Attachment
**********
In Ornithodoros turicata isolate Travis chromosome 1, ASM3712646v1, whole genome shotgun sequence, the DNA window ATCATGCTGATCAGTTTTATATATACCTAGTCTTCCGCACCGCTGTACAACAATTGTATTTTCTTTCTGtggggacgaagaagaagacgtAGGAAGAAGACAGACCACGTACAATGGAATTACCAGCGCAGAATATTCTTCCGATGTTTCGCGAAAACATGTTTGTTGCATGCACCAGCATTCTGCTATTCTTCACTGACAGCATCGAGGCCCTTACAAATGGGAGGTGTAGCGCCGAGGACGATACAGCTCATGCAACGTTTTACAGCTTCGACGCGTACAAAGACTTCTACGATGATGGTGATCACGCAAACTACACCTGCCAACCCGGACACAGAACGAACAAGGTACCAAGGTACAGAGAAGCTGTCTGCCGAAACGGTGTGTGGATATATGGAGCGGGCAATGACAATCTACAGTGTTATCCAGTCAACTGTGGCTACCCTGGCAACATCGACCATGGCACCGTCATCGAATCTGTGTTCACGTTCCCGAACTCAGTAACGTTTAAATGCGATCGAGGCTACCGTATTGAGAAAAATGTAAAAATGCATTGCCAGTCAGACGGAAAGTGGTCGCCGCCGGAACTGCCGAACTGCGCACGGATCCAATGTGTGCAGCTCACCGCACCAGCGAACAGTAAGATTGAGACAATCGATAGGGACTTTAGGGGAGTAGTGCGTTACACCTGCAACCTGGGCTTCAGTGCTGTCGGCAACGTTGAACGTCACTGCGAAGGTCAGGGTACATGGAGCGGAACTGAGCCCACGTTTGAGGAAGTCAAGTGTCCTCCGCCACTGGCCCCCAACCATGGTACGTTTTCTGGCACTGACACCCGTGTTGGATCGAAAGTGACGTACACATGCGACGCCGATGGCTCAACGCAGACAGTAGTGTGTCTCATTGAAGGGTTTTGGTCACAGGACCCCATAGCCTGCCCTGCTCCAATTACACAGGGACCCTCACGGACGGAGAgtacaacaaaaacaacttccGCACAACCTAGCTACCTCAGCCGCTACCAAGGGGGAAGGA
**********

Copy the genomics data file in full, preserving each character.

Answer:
In Ornithodoros turicata isolate Travis chromosome 1, ASM3712646v1, whole genome shotgun sequence, the DNA window ATCATGCTGATCAGTTTTATATATACCTAGTCTTCCGCACCGCTGTACAACAATTGTATTTTCTTTCTGtggggacgaagaagaagacgtAGGAAGAAGACAGACCACGTACAATGGAATTACCAGCGCAGAATATTCTTCCGATGTTTCGCGAAAACATGTTTGTTGCATGCACCAGCATTCTGCTATTCTTCACTGACAGCATCGAGGCCCTTACAAATGGGAGGTGTAGCGCCGAGGACGATACAGCTCATGCAACGTTTTACAGCTTCGACGCGTACAAAGACTTCTACGATGATGGTGATCACGCAAACTACACCTGCCAACCCGGACACAGAACGAACAAGGTACCAAGGTACAGAGAAGCTGTCTGCCGAAACGGTGTGTGGATATATGGAGCGGGCAATGACAATCTACAGTGTTATCCAGTCAACTGTGGCTACCCTGGCAACATCGACCATGGCACCGTCATCGAATCTGTGTTCACGTTCCCGAACTCAGTAACGTTTAAATGCGATCGAGGCTACCGTATTGAGAAAAATGTAAAAATGCATTGCCAGTCAGACGGAAAGTGGTCGCCGCCGGAACTGCCGAACTGCGCACGGATCCAATGTGTGCAGCTCACCGCACCAGCGAACAGTAAGATTGAGACAATCGATAGGGACTTTAGGGGAGTAGTGCGTTACACCTGCAACCTGGGCTTCAGTGCTGTCGGCAACGTTGAACGTCACTGCGAAGGTCAGGGTACATGGAGCGGAACTGAGCCCACGTTTGAGGAAGTCAAGTGTCCTCCGCCACTGGCCCCCAACCATGGTACGTTTTCTGGCACTGACACCCGTGTTGGATCGAAAGTGACGTACACATGCGACGCCGATGGCTCAACGCAGACAGTAGTGTGTCTCATTGAAGGGTTTTGGTCACAGGACCCCATAGCCTGCCCTGCTCCAATTACACAGGGACCCTCACGGACGGAGAgtacaacaaaaacaacttccGCACAACCTAGCTACCTCAGCCGCTACCAAGGGGGAAGGA